Books of Summer

Just got back from a week in French Polynesia for my first real vacation since May 2004 honeymoon. The momentum to finally take a break was not so much from needing time off (although it was nice) but hitting against Google’s 30-days banked vacation limit. Turns out that I don’t mind not TAKING vacation but i have big issues with not ACCRUING it. Oh, and it was fun to have days where I spend more than 30 minutes with my wife.

Despite my dismissive stance towards unplugging, there are a few rituals that I do maintain. At the top of the list is book reading, an activity that I abstain from anywhere but airplanes and vacation. 95% of the year I’m reading blogs, newspapers and magazines because of the short-attention span theater i have most days. I just can’t resort to that “one chapter a night” type of consumption which seems to allow others to more easily integrate books into their everyday lives. I need to jump in and consume – really pay attention by having multiple hours to read – and then to finish within a matter of days. The book needs to envelop me.

And here are the four from this week:

1) Gunshots In My Cook-Up (Selwyn Seyfu Hinds)
> Collection of stories documenting the author’s love of, and involvement with, hip-hop culture from his upbringing in Brooklyn through to his days at The Source. Doesn’t really hold together an a narrative – more a collection of experiences – which the author admits in the forward.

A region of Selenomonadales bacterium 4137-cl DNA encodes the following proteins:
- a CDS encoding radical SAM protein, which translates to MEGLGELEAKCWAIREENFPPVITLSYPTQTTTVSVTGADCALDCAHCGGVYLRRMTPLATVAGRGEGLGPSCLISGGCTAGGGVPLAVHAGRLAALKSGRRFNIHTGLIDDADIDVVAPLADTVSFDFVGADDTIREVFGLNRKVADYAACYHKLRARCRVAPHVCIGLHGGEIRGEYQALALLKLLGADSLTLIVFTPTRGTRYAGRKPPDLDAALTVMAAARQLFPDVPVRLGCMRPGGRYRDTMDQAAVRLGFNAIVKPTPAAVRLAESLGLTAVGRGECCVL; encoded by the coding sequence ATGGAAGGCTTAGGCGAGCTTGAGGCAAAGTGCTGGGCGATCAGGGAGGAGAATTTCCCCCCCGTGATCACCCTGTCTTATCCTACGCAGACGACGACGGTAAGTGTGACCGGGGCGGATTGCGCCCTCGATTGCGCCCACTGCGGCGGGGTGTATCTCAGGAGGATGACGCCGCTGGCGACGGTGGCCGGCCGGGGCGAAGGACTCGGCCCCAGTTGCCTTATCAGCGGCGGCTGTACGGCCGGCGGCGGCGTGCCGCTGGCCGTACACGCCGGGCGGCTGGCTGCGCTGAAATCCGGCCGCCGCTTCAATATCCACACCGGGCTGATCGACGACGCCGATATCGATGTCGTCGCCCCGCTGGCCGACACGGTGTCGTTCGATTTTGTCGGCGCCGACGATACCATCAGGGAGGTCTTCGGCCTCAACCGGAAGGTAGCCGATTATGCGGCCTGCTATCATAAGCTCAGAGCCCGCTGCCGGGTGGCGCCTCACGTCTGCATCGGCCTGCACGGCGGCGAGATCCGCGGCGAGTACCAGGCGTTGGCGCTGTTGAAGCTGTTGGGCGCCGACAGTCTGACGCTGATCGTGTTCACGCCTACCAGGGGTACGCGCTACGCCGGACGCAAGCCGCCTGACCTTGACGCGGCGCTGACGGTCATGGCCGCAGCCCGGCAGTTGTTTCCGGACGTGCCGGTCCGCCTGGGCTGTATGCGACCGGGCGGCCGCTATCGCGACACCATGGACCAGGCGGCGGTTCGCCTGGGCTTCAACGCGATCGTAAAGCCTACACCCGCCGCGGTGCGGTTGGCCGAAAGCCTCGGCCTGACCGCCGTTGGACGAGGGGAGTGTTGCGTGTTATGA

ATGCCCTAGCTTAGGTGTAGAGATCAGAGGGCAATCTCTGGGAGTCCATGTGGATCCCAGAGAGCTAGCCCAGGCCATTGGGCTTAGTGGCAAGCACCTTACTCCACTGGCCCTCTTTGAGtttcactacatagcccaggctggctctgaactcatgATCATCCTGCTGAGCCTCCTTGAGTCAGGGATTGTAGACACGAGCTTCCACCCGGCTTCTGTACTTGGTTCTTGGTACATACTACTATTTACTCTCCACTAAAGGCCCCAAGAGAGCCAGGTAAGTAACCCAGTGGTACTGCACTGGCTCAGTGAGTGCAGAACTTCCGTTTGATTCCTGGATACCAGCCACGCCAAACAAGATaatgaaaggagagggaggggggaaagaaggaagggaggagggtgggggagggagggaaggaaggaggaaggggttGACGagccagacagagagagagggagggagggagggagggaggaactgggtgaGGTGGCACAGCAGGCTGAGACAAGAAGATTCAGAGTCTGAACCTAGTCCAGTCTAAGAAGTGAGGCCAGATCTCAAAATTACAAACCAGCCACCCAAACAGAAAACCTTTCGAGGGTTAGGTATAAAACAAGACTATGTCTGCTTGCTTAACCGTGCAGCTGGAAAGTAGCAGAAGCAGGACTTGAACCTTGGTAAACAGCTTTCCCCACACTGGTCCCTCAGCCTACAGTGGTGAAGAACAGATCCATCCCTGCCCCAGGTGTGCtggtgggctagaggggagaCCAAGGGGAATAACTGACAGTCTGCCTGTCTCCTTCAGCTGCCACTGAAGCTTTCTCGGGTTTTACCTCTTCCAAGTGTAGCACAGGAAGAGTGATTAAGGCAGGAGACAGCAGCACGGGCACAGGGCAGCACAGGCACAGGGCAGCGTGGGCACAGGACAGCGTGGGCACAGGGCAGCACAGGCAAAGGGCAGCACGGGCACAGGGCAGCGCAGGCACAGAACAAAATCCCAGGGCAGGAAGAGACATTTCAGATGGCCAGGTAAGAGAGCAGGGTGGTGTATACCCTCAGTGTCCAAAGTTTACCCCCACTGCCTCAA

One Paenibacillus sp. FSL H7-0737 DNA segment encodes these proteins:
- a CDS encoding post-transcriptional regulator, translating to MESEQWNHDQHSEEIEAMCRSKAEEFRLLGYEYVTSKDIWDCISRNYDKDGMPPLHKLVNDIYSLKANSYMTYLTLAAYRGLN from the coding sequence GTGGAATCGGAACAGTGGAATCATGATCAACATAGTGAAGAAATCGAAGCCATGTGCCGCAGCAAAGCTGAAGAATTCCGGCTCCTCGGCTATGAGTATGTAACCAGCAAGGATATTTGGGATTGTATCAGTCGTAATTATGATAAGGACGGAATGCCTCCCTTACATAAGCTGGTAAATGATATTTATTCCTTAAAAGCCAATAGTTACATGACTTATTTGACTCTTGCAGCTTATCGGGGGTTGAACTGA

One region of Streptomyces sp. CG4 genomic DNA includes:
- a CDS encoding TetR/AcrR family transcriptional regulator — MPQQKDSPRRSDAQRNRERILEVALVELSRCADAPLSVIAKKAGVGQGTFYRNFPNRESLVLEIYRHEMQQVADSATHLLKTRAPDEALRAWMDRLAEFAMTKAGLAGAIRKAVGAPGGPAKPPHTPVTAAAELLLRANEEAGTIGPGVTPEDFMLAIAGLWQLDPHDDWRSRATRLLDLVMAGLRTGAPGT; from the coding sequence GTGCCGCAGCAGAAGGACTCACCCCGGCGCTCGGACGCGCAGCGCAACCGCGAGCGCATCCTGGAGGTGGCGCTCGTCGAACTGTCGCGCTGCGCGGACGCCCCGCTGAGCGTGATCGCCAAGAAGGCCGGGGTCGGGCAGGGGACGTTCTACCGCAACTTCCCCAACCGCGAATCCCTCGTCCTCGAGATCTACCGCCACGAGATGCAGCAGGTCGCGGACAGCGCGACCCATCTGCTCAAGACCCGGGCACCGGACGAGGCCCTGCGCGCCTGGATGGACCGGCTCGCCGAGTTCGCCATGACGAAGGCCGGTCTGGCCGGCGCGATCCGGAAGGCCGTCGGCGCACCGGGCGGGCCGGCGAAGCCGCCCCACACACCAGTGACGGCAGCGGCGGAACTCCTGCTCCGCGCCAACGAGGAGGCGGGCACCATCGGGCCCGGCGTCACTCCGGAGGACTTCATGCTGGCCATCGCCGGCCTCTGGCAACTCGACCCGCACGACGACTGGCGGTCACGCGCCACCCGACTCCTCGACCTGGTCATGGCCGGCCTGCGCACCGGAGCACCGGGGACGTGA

Does make me really want to meet Russell Simmons though who seems like an understated but confident man. In Russell’s words via Seyfu’s retelling:

“This is something David Geffen told me. He said, ‘You’ve got to walk along and keep your eyes very close to thr ground. Always looking. Then you’ll stumble across someone who can take you and the success you think you have to a completely different level.’ That’s all I do Selwyn, I look for those people”

2) Feeding a Yen (Calvin Trillin)
> No one blends food, family and friendship together in a way that resonates with me more than Calvin Trillin. Here he celebrates local food in ~20 essays, many from New Yorker and Gourmet magazine.

3) The Yiddish Policemen’s Union (Michael Chabon)
> I’m a very very discerning fiction reader because i can tolerate poor writing in an essay but never in a novel. New authors take multiple independent recommendations to counter my reluctance. Chabon has a lifetime exemption with me because Kavalier and Clay is so frickin’ good. YPU was definitely enjoyable but a 9.0 to the perfect 10 of K&C.

4) Ponzi’s Scheme (Mitchell Zuckoff)
> How one man’s love of money and his mother’s approval resulted in an amazing confidence game played out before public eyes. It was delusion mixed with greed. And one wonders how many people are driven by this plus need for maternal praise.

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